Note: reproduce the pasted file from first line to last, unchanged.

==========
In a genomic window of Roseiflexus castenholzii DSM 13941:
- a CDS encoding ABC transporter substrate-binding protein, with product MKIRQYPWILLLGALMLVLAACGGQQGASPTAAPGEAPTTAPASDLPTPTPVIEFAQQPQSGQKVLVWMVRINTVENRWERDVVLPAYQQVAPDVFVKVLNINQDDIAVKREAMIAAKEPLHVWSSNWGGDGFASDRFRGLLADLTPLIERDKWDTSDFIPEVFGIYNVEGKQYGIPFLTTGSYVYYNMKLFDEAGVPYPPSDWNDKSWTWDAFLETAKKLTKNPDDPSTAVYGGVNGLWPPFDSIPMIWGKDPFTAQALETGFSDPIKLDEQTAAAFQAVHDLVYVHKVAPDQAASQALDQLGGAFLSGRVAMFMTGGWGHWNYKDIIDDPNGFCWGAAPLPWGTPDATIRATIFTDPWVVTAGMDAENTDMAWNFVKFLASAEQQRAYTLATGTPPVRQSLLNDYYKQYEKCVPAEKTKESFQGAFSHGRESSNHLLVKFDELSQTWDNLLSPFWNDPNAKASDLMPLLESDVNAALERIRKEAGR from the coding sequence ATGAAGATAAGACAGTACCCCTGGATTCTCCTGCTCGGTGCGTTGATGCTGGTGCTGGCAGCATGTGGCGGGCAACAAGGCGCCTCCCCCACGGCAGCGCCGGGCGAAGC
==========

In a genomic window of Roseiflexus castenholzii DSM 13941:
- a CDS encoding ABC transporter substrate-binding protein, with product MKIRQYPWILLLGALMLVLAACGGQQGASPTAAPGEAPTTAPASDLPTPTPVIEFAQQPQSGQKVLVWMVRINTVENRWERDVVLPAYQQVAPDVFVKVLNINQDDIAVKREAMIAAKEPLHVWSSNWGGDGFASDRFRGLLADLTPLIERDKWDTSDFIPEVFGIYNVEGKQYGIPFLTTGSYVYYNMKLFDEAGVPYPPSDWNDKSWTWDAFLETAKKLTKNPDDPSTAVYGGVNGLWPPFDSIPMIWGKDPFTAQALETGFSDPIKLDEQTAAAFQAVHDLVYVHKVAPDQAASQALDQLGGAFLSGRVAMFMTGGWGHWNYKDIIDDPNGFCWGAAPLPWGTPDATIRATIFTDPWVVTAGMDAENTDMAWNFVKFLASAEQQRAYTLATGTPPVRQSLLNDYYKQYEKCVPAEKTKESFQGAFSHGRESSNHLLVKFDELSQTWDNLLSPFWNDPNAKASDLMPLLESDVNAALERIRKEAGR from the coding sequence ATGAAGATAAGACAGTACCCCTGGATTCTCCTGCTCGGTGCGTTGATGCTGGTGCTGGCAGCATGTGGCGGGCAACAAGGCGCCTCCCCCACGGCAGCGCCGGGCGAAGC